Renewables key to EU energy in 2050

19th December 2011


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European countries must commit to greater adoption of renewable energy and dramatically improve energy efficiency, to ensure a sustainable, low-carbon energy supply by 2050.

In a roadmap examining how EU member states can maintain a stable and affordable energy supply and lower carbon emissions, the European Commission concludes that decarbonisation is not only possible but should not cost more than taking no action at all.

According to the paper, the expense of investing in low-carbon technologies, such as nuclear, renewables and carbon capture and storage (CCS), in the short-term is outweighed by the likely increases in the cost of fossil fuel production and the dependence on fuel sources outside of Europe.

Early investment, it says, will mean increases in electricity bills up to 2030, but that economies of scale across the bloc, the wider economic benefits of new jobs and reliability of an internal energy supply will see prices then begin to fall.

The paper does not prescribe exact mix of generating technologies member states should adopt, saying in particular that it remains “neutral” on the role of nuclear power. It does, however concede that gas will be crucial for reducing emissions from energy until “at least 2030 or 2035” and argues that renewables will be critically important in the long term.

The share of renewable energy must rise dramatically to achieve decarbonisation, providing at least 55% of the energy consumed across the bloc in 2050 and could even provide 97% of energy.

In launching the roadmap, Günther Oettinge, the EU’s energy commissioner, called on European governments to commit themselves to new renewable energy targets stretching beyond the existing 2020 goal of 20% of energy from renewables.

“With our roadmap we want to ensure that, for all participants, there should be an interesting discussion on binding targets for renewables by 2030. This should begin now and lead to a decision in two years' time,” said Oettinge.

Having new targets in place by 2014 would help to answer to perennial complaint of investors and the renewables sector that there is not the political certainty backers need to invest in development projects.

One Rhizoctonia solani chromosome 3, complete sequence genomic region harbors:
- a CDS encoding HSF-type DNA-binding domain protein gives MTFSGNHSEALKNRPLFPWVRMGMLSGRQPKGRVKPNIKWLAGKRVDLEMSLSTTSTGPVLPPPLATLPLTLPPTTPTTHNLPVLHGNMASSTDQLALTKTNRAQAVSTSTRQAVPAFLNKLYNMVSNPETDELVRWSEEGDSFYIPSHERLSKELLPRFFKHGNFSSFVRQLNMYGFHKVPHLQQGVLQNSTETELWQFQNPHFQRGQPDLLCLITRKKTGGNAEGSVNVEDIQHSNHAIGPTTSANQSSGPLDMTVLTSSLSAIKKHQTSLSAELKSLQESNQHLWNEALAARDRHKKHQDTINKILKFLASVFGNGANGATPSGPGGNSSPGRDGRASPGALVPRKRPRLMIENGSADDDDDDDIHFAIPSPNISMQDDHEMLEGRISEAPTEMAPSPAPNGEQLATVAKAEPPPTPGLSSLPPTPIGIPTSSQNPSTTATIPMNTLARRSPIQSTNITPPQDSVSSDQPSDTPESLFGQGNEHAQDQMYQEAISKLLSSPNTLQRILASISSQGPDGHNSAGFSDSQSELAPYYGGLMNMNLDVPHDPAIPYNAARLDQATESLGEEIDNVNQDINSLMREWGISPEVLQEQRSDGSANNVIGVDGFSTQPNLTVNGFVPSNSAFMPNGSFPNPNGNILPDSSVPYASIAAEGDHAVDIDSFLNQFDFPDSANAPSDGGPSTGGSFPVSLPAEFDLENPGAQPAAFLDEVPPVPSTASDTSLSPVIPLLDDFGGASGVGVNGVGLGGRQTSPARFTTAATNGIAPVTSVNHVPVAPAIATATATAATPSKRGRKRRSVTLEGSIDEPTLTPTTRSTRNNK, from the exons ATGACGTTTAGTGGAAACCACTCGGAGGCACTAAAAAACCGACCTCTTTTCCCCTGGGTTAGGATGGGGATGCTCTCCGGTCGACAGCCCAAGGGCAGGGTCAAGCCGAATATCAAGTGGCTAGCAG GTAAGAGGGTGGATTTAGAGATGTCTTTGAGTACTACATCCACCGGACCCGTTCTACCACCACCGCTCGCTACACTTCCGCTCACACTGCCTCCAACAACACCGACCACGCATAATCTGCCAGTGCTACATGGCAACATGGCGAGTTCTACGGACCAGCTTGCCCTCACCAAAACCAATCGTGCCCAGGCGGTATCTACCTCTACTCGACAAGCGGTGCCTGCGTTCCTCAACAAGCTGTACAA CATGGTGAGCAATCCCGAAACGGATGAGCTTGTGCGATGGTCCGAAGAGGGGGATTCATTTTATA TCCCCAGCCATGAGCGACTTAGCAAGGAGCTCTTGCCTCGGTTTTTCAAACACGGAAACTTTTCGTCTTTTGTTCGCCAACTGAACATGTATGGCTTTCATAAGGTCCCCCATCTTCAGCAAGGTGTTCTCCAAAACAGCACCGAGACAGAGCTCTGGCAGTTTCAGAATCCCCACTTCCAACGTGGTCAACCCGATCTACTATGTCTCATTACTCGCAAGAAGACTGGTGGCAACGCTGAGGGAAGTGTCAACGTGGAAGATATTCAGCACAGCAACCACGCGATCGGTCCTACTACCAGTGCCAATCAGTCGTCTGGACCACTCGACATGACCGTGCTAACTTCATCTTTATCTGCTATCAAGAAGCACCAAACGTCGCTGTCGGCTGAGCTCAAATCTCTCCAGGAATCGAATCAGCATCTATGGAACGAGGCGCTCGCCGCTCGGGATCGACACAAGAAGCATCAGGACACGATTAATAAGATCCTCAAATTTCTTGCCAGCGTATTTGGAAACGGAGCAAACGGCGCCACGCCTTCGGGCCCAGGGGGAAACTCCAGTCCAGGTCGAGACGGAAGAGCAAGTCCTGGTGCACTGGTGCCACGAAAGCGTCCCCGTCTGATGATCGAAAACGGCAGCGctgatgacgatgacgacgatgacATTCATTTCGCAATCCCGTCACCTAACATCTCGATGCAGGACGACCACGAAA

Oettinger said he believed the roadmap will help to combat this moving forwards.

“We now have a European framework for the necessary policy measures to be taken in order to secure the right investments,” he said.

As well as investing in the appropriate infrastructure and embracing a mix of energy generation technologies, energy efficiency was recognised as playing a “critical” role in the future, echoing the conclusions of the UK’s carbon plan published just two weeks before.

According to the European roadmap, by 2050 member states will need to reduce energy consumption by 32%-41% in comparison to energy demand in 2005/2006. It argues that “nearly zero-energy” buildings should become the norm, that products and appliances will have to meet the highest efficiency standards and that smart meters will play a key role in helping consumers and businesses to better manage their energy consumption.

Companies will have a “major role” to play according to the report which concludes that, in manufacturing for example, significant efficiencies can be achieved though better use of resources including recycling, lean manufacturing and extending the lifecycle of products.

Finally, the report argues, governments will have to incentivise behaviour change through greater green taxes, grants or expert advice.

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